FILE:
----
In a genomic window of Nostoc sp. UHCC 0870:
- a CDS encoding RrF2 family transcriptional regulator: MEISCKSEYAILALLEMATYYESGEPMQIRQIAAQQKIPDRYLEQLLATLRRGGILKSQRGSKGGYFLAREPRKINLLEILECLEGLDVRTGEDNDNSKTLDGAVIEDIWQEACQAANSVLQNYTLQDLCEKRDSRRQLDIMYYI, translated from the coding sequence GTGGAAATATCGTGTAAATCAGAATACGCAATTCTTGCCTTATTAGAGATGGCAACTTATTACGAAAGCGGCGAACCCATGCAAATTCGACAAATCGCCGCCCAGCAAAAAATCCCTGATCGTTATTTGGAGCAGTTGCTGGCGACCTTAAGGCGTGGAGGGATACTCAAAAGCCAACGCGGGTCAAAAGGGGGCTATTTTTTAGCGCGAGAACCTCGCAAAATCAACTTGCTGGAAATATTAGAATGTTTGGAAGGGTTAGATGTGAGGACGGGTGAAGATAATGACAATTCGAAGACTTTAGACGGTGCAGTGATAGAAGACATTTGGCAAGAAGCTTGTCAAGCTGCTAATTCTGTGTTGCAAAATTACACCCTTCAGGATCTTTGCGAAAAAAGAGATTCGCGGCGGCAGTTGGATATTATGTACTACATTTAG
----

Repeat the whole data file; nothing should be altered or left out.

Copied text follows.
In a genomic window of Nostoc sp. UHCC 0870:
- a CDS encoding RrF2 family transcriptional regulator: MEISCKSEYAILALLEMATYYESGEPMQIRQIAAQQKIPDRYLEQLLATLRRGGILKSQRGSKGGYFLAREPRKINLLEILECLEGLDVRTGEDNDNSKTLDGAVIEDIWQEACQAANSVLQNYTLQDLCEKRDSRRQLDIMYYI, translated from the coding sequence GTGGAAATATCGTGTAAATCAGAATACGCAATTCTTGCCTTATTAGAGATGGCAACTTATTACGAAAGCGGCGAACCCATGCAAATTCGACAAATCGCCGCCCAGCAAAAAATCCCTGATCGTTATTTGGAGCAGTTGCTGGCGACCTTAAGGCGTGGAGGGATACTCAAAAGCCAACGCGGGTCAAAAGGGGGCTATTTTTTAGCGCGAGAACCTCGCAAAATCAACTTGCTGGAAATATTAGAATGTTTGGAAGGGTTAGATGTGAGGACGGGTGAAGATAATGACAATTCGAAGACTTTAGACGGTGCAGTGATAGAAGACATTTGGCAAGAAGCTTGTCAAGCTGCTAATTCTGTGTTGCAAAATTACACCCTTCAGGATCTTTGCGAAAAAAGAGATTCGCGGCGGCAGTTGGATATTATGTACTACATTTAG